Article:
You will expect that in a country of over 200million people where the notion of development is defined by the dubious principle that the center must deliver development to the periphery which must remain a passive beneficiary of whatever services and materials are delivered, will tend to negate the peoples roles as makers of their own history. This concept of delivery can only create and reinforce a dependency mentality on the people, as it would seem, as they have been socialized to think that without Government delivery shoes are going to drop off.
This noxious distribution of roles from a people centered government to a government by deployment can only breed the arrogance of power which goes hand in glove with corruption. And indeed, it became a good sign as it brought with it its own contradictions because as a people, we have not been known to exercise revolutionary vigilance over the policies of our elected representatives, who in order to safeguard their positions, incorporate the youths into the organ of a monolith whose function is to advance the cult of the personality of the political leader. He becomes the chosen one, the anointed one and even the savior. Megalomania begins to unfold and political leaders took on the form and nature of the infallible. The fate of the people also became invariably sealed in the hands of these corrupt buffoons who brooked no opposition. Even trade unions you expect to maintain some degree of independence become mere labor desk of the ruling parties. These unedifying tragicomedies of disruption ran its time and remain the main inspiration of the bungled political leadership. It meant that those who occupy the seat of decision making at some point in the devolution of its scurried identity, inadvertently became victims of its own cavalier description of socio political representation and in the process lost every sense of reconciling its theorizations with practical situations which sadly enough meant, by their own choosing they climbed aboard the conveyance of evasion, bound for the bunkers of denial and sudden death. But it is more serious than that, in the intermission, it created a spirit of bitterness and a sense of frustration in the people, and with growing poverty and the avalanche of disconsolate and strident calls of ‘ na who you help’, if I may borrow from Warri syllabi of words, you will expect bright minds like those of Tompolo to leverage on this paranoia and take their destinies in their own hands.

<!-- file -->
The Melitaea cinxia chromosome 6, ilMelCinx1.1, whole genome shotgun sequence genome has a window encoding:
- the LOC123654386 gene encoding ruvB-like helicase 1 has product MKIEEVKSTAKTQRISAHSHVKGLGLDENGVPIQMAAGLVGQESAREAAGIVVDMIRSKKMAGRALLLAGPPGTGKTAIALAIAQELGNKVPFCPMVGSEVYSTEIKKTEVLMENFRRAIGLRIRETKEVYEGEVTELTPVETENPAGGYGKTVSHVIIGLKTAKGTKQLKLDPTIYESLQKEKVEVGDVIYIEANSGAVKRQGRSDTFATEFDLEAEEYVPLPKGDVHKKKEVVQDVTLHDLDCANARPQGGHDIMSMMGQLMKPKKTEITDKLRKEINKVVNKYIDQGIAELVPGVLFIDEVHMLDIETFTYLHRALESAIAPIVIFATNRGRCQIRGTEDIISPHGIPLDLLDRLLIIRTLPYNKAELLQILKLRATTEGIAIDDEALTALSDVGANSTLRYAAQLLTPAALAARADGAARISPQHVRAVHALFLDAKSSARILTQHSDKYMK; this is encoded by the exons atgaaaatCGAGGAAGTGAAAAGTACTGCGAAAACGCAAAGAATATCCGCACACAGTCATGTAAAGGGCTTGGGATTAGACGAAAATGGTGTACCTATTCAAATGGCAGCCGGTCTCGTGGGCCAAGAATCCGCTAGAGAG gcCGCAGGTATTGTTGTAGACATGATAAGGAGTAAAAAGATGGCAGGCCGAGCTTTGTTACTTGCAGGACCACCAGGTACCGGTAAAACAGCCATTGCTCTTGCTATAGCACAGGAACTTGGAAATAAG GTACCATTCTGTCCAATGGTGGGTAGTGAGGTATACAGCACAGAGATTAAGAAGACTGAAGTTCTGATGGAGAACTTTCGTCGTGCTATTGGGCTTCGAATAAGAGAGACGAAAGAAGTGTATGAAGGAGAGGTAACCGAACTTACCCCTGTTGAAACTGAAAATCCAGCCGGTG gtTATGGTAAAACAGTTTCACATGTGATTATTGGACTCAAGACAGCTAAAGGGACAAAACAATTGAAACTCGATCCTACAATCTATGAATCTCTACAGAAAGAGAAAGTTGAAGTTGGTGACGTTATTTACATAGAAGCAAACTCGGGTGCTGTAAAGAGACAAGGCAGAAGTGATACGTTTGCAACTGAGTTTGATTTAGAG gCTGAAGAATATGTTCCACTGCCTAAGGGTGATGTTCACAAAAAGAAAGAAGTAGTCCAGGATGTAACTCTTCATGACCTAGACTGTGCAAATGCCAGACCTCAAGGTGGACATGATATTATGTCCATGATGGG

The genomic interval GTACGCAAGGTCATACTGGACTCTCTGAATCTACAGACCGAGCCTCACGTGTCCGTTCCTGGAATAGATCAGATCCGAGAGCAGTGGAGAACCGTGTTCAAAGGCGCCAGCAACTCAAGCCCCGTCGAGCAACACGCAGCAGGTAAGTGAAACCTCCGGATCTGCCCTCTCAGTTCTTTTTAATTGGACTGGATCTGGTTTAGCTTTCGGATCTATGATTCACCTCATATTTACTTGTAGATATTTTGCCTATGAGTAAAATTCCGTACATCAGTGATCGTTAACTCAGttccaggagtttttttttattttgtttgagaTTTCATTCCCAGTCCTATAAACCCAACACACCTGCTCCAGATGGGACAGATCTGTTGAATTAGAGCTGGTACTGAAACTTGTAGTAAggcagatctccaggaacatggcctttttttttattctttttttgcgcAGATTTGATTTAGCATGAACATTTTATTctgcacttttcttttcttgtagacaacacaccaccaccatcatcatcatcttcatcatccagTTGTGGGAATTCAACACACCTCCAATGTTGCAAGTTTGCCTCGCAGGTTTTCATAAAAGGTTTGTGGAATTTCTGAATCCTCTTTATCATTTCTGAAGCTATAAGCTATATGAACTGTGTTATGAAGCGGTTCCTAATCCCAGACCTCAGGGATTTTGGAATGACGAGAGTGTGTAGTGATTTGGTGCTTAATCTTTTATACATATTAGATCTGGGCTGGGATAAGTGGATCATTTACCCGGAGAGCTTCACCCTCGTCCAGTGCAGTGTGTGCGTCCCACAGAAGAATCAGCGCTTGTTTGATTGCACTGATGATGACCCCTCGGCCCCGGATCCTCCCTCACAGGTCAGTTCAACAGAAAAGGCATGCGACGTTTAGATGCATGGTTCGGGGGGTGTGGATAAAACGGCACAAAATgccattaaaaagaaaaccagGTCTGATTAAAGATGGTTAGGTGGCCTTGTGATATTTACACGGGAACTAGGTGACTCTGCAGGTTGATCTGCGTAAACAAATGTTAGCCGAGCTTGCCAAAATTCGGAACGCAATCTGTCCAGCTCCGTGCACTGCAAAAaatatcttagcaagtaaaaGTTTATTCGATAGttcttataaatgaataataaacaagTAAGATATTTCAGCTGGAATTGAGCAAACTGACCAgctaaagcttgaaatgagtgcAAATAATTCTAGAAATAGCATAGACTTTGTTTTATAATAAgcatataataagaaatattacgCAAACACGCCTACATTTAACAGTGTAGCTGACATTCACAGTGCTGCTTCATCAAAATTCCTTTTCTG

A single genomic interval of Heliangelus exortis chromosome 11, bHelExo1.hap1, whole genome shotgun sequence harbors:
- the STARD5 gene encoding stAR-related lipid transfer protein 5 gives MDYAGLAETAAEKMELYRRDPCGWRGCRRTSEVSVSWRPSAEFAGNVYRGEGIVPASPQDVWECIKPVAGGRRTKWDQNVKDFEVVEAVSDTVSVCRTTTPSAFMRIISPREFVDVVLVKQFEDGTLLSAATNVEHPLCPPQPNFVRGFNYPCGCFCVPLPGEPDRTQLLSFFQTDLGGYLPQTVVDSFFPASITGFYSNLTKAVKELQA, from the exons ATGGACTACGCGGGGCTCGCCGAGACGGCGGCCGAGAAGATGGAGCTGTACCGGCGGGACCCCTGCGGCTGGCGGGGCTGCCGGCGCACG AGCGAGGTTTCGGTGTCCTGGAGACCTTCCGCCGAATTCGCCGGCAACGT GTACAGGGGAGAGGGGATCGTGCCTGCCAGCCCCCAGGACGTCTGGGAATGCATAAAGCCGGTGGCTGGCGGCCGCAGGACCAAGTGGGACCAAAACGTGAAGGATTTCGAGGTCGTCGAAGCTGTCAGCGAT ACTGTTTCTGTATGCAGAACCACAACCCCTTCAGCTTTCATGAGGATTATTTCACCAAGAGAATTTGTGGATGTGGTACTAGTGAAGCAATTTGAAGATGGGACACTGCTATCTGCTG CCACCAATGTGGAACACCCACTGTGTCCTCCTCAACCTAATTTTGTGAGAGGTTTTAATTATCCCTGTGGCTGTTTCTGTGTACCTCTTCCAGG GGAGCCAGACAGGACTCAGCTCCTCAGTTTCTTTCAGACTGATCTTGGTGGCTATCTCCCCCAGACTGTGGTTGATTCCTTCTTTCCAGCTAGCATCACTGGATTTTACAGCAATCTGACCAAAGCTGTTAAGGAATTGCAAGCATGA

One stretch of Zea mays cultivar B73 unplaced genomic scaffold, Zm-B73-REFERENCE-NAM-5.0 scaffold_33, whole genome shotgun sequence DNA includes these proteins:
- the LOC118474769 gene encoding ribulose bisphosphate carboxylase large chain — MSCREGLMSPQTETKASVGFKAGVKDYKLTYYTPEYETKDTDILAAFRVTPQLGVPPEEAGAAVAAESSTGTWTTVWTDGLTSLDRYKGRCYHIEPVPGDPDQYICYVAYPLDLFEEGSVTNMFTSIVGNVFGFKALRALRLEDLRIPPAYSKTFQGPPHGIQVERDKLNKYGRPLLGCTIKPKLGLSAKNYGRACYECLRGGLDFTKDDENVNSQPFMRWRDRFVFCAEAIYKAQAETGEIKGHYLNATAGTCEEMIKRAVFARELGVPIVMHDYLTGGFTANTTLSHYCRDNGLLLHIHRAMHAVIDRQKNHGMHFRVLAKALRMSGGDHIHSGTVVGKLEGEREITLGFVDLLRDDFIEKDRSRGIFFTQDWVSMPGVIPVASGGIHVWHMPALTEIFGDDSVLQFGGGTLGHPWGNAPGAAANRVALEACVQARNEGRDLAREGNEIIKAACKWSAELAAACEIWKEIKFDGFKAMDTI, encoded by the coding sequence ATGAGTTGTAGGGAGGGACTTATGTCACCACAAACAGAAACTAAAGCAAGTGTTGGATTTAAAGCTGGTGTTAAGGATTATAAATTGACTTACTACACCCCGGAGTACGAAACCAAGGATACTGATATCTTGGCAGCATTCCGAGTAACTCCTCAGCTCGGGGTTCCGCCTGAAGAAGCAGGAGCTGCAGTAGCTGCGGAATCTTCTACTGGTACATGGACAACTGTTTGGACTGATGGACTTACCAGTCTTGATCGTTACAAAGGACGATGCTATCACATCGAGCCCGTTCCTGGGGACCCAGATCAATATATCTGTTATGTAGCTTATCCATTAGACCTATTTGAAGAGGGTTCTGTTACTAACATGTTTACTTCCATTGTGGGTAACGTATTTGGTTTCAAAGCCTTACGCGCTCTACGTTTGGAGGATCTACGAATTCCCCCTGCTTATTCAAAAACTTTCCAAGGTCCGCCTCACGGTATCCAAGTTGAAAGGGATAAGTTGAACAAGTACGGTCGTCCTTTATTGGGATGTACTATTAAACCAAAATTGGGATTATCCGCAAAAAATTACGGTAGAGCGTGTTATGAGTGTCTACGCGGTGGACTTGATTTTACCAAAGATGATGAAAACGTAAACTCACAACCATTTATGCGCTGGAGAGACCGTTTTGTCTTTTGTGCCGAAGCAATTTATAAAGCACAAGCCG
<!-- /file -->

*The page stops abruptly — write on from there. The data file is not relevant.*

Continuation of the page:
As a University Teacher, you should expect one to know in the main, that teaching at any level of academic proficiency entails critical thoughts which takes its appeal to the cognitive, affective and psychomotor domains, and it cannot be otherwise. The application of the relevance of these domains in the teaching experience demands steady interaction between the teacher and his student but where only the teacher does the teaching and the student does the listening without cross evaluation of the transmitted ideas, the teaching process is assumed, and so it seems, not to be consummated.. Except the roles change sometimes, you cannot effectively claim to have landed an effective teaching experience. The Nigerian Government cannot be doing all the talking. She must also listen to other critical stakeholders who have informed opinion on all the issues in their domain.
To be Continued..
Prof. Tosan Blessing Harriman, is a Professor of Comparative Dialectics and Pro-Consul, Centre for the Advancement of democratic and People’s Right, Bayero University, Kano.